Approach to Fever of Unknown Origin

  • Overview:
    • The syndrome of fever of unknown origin (FUO) was defined in 1961 by Petersdorf and Beeson as the following: (1) a temperature greater than 38.3°C (101°F) on several occasions, (2) more than 3 weeks’ duration of illness, and (3) failure to reach a diagnosis despite one week of inpatient investigation.
  • Etiology:
    • Majority of cases fall into the following 3 large buckets:
      • Infectious: HIV, fungal, atypical organisms, syphillis, mycobacterial, parasite, tick-borne, osteomyelitis, endocarditis, dental, sinusitis, abscesses ( e.g., liver)  etc.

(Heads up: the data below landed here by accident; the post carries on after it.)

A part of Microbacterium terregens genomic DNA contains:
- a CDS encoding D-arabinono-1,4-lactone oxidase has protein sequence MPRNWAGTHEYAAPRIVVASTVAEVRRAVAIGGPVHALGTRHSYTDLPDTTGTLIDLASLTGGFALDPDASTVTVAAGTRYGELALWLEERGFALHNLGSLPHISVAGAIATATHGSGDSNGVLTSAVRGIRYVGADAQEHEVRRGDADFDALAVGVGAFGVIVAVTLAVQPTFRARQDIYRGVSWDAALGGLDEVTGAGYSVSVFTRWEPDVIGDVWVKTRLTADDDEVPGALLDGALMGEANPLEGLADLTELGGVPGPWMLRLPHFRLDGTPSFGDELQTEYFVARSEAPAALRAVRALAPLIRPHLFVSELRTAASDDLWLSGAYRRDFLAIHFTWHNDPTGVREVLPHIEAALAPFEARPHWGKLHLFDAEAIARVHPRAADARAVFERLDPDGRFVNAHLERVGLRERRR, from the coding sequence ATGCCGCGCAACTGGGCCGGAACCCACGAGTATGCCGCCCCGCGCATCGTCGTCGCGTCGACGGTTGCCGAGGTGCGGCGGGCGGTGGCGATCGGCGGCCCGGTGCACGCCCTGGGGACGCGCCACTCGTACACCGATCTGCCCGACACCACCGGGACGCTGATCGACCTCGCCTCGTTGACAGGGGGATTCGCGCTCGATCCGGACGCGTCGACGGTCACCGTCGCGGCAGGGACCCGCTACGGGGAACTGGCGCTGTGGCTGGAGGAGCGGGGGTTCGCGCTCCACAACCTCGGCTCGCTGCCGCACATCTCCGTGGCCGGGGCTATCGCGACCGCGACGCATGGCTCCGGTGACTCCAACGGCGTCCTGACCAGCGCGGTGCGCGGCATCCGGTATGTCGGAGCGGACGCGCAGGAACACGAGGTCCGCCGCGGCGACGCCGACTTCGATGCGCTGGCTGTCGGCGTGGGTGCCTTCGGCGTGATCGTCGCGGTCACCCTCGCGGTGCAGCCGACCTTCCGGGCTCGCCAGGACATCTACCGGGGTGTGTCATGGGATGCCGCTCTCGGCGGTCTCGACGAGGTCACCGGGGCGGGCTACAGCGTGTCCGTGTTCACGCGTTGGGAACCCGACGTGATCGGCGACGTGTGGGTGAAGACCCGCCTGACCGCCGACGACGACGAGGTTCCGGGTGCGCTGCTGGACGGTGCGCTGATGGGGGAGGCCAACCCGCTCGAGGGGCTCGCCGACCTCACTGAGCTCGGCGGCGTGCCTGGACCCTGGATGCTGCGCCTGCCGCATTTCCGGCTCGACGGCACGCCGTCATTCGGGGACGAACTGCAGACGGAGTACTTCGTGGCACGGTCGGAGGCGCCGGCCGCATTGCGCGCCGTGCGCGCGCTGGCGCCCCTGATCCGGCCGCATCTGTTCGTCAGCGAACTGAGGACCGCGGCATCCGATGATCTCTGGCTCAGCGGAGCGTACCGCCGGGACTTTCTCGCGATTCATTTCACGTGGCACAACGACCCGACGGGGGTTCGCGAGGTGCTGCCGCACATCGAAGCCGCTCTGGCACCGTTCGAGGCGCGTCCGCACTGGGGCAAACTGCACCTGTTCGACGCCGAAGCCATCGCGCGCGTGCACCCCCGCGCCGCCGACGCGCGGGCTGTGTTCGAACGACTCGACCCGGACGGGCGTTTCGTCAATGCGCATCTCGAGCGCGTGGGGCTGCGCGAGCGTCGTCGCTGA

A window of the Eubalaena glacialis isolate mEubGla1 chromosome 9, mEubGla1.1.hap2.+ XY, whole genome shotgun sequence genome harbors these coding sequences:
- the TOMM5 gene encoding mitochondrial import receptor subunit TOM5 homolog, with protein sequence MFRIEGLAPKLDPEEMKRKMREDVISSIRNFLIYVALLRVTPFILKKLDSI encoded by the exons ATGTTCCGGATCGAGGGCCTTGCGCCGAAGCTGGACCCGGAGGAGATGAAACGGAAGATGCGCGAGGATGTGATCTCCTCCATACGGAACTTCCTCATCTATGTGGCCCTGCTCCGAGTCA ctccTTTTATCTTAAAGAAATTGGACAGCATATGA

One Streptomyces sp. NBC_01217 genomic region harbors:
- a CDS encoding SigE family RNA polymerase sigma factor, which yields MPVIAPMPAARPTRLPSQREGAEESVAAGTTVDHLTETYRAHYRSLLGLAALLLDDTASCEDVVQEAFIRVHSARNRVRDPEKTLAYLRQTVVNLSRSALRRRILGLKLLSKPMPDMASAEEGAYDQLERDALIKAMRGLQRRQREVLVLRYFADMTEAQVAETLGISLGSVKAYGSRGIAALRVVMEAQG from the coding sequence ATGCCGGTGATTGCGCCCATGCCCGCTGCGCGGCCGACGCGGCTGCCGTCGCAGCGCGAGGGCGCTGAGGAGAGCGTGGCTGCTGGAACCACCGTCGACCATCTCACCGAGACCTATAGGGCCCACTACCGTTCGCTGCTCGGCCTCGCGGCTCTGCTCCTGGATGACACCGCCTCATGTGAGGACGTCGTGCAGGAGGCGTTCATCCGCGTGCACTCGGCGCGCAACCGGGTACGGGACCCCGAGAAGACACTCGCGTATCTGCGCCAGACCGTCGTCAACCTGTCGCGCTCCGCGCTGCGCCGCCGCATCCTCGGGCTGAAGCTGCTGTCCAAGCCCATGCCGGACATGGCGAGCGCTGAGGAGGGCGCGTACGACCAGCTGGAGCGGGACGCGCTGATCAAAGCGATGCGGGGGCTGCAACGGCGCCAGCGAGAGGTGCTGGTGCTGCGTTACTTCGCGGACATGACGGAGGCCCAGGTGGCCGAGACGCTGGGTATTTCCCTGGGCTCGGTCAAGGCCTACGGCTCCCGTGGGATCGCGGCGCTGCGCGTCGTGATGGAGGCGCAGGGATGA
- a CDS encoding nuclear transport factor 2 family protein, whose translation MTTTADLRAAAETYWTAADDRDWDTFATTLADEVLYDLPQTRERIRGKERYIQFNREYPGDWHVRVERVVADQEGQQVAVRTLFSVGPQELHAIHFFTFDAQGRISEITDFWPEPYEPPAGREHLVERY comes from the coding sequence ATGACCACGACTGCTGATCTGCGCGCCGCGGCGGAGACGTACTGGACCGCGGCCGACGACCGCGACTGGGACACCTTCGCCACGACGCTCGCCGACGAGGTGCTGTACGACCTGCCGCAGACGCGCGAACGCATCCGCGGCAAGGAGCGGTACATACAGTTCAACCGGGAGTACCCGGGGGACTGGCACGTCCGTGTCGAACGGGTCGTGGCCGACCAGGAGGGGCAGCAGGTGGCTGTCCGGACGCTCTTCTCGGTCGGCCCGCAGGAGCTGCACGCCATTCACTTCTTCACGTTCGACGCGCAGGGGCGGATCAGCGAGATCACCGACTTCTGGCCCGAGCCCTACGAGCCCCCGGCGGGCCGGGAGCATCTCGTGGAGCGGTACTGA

• Malignancy: hematological (e.g., leukemia, lymphoma) vs. solid (e.g., testicular, RCC, HCC) vs paraneoplastic
      • Inflammatory: giant cell arteritis, Sarcoid, Behcets, Stills, other vasculitis
      • Other: VTE, drug/meds, hematoma, central dysregulation – pheochromocytoma, thyroid disease, familial (FMF, PFAPA, cyclic neutropenia)
  • Evaluation:
    • Start with complete history and physical exam.
    • Minimum diagnostic evaluation should include: NP swab, blood cultures x3, erythrocyte sedimentation rate or C-reactive protein, serum lactate dehydrogenase, HIV test, Hepatitis serology, ANA, rheumatoid factor, monospot, CK, RPR, serum protein electrophoresis, and computed tomography scan of abdomen and chest. 

Below is a helpful summary of some investigations you might want to consider ordering after your initial set of investigations, dep.

Further reading:

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